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I'm not necessarily looking for advice because I know what the correct behaviors from me are, but rather to expose a little bit of my laziness in the hopes that a public airing will help me step up and be accountable.

My directs are increasingly stressed as the holidays approach (our busiest time for we support retail clients through the "black" days of the year), but they're letting that show through to our clients on the phone, and sometimes I cringe overhearing their conversations. Immediate feedback using the model is NECESSARY but I'm not often doing it, rather using the old model of just telling them what they did wrong. That's of course met with typical responses - obstinence, disagreement, frustration.

Behavior change, behavior change.... I want it and I hope the feedback model will increase its chances for occuring, so I have to give it a shot rather than wussing out and being the passive, cringing manager.

Thank you all for your continued posts all over these forums and your success stories - they keep me going.

I already know how to tailor my "here's what happens" to fit their very different DiSC profiles, so plunging in is the only needed step. . .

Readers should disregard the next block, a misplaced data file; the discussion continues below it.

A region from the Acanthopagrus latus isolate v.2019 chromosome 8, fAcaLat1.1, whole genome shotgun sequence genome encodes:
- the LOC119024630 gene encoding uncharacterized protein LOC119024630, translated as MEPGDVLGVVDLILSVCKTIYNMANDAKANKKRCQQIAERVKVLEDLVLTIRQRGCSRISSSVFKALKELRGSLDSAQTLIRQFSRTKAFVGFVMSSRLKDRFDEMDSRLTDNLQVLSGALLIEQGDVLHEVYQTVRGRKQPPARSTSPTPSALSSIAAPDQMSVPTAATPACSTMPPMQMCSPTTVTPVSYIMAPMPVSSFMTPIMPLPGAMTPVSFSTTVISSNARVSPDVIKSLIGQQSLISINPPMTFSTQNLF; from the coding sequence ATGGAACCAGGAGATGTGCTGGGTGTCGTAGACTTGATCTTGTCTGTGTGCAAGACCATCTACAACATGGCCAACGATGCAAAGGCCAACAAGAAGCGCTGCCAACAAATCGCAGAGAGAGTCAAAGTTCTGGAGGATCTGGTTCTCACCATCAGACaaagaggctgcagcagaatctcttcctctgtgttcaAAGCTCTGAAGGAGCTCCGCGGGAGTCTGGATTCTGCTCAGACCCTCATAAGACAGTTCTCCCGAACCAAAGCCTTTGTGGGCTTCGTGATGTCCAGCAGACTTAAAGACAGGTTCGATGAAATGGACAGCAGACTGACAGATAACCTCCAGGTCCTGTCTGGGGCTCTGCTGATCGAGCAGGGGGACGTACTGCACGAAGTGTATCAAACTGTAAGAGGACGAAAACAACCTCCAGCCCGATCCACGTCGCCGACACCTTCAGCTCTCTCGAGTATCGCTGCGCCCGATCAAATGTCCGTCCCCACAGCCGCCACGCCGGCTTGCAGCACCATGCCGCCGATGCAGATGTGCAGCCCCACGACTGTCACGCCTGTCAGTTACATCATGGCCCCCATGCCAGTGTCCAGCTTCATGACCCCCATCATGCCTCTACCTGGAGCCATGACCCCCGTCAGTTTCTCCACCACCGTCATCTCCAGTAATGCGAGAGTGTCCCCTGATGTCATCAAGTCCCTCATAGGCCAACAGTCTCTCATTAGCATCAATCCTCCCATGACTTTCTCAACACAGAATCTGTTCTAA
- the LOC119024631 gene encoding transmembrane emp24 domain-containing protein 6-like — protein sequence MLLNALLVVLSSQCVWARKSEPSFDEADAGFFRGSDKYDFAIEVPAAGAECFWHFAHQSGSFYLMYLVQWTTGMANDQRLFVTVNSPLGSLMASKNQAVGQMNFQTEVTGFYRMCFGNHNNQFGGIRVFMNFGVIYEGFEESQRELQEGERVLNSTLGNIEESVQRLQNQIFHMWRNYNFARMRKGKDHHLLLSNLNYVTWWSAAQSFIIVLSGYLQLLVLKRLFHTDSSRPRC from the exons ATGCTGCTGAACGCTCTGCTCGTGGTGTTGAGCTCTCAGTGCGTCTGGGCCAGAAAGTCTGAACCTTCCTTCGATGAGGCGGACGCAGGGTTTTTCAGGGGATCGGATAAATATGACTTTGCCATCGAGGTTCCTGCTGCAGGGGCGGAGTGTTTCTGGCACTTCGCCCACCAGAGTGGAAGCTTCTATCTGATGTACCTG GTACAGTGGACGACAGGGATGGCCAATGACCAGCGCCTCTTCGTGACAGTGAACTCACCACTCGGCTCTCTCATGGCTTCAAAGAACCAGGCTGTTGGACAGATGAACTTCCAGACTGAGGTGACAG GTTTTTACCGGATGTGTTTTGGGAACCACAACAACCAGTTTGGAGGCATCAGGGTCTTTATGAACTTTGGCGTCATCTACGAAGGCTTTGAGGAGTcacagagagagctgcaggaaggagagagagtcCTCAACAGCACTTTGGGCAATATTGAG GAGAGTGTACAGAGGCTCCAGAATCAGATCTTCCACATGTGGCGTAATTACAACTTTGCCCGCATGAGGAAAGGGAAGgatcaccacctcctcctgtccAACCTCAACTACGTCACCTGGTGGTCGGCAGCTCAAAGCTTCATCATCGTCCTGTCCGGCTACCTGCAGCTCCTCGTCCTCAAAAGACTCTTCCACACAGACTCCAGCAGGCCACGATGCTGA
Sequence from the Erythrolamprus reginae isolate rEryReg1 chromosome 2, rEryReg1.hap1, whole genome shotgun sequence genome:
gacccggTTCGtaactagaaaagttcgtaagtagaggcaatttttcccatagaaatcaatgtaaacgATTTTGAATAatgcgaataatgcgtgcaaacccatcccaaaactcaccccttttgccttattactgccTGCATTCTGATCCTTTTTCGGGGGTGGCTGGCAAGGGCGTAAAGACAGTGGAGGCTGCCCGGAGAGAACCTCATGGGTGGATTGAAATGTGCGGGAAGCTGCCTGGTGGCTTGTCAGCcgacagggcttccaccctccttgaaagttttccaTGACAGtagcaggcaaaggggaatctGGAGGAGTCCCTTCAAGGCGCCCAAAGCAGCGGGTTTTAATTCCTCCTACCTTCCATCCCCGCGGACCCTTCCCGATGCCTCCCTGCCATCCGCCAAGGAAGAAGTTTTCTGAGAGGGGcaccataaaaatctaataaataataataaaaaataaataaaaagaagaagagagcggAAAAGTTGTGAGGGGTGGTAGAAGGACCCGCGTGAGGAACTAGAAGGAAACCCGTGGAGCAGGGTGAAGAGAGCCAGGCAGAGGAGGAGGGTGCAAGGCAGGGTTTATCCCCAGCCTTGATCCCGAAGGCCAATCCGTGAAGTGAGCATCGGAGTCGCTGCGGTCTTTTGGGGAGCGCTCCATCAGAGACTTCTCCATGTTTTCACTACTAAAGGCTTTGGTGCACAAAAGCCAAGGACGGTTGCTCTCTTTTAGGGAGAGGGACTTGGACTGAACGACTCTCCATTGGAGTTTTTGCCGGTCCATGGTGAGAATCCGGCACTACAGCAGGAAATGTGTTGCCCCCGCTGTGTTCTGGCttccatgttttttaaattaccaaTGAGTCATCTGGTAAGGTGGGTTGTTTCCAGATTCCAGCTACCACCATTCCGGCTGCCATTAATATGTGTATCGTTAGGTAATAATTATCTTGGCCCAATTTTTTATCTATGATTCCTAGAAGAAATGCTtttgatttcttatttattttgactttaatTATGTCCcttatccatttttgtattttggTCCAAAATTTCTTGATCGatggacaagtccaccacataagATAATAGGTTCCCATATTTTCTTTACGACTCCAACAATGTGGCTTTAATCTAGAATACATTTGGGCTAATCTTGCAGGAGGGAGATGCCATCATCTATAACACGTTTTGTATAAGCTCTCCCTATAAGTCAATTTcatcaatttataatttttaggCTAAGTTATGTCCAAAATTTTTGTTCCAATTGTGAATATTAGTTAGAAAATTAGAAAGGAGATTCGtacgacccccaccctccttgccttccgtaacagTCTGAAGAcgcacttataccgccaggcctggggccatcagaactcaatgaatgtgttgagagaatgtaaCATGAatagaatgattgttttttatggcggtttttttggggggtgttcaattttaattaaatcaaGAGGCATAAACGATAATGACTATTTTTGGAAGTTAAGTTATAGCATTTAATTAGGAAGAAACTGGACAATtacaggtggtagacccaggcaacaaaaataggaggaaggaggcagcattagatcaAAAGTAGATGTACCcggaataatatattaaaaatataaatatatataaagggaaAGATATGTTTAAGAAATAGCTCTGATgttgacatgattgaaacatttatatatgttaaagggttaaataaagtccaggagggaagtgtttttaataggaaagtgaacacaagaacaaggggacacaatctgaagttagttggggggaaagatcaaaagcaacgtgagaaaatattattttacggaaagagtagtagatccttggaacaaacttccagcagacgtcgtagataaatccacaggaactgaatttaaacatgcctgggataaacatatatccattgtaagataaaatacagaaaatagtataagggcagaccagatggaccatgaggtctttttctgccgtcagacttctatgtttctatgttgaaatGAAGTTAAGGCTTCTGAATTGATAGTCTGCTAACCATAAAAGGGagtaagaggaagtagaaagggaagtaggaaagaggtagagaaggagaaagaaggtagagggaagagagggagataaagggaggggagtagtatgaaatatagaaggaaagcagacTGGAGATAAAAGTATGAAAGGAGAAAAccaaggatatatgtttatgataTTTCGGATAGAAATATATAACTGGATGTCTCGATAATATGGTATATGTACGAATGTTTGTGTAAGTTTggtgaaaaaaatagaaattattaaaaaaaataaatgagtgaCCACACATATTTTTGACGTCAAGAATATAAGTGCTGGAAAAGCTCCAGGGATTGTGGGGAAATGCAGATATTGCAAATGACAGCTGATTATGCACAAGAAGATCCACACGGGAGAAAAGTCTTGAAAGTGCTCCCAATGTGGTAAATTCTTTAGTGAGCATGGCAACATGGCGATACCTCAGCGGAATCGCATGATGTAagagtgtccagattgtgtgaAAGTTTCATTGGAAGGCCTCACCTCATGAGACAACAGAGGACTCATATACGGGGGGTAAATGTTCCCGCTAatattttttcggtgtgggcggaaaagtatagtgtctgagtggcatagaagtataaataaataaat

*deep breath in, ready to open the bag of potato chips*

juliahhavener's picture

Miss...it's the hardest time of year to get through. That said, the potato chips are THE way to go.

Just get out there and do it. One at a time. Light, easy, breathing.

Tell us how you do!

jhack's picture

I also find feedback to be the hardest of all the MT recommendations. Good luck - you can do it!

John

WillDuke's picture

It's only hard at first. Breathe out, do one, and you'll find it wasn't that bad. Then the next one will be fractionally easier. Soon, you won't have to focus so much on breathing. :)

And hey, it's normal. Don't beat yourself up over it.

lazerus's picture

Agreed. Feedback is a stretch for some of us. I started by practicing with the couple of people with whom I had good rapport. Also, affirming feedback is 5:1 adjusting feedback. Just give positive feedback when you catch them doing it right, with people you trust. Practice, then move out from there. Good luck.

akinsgre's picture

Wow..I feel like I'm joining a little support group here :-)

I've been giving feedback fairly regularly over the last few months. But I find myself giving it more to some than others (who don't deserve it less, but are whom I have less chances to communicate).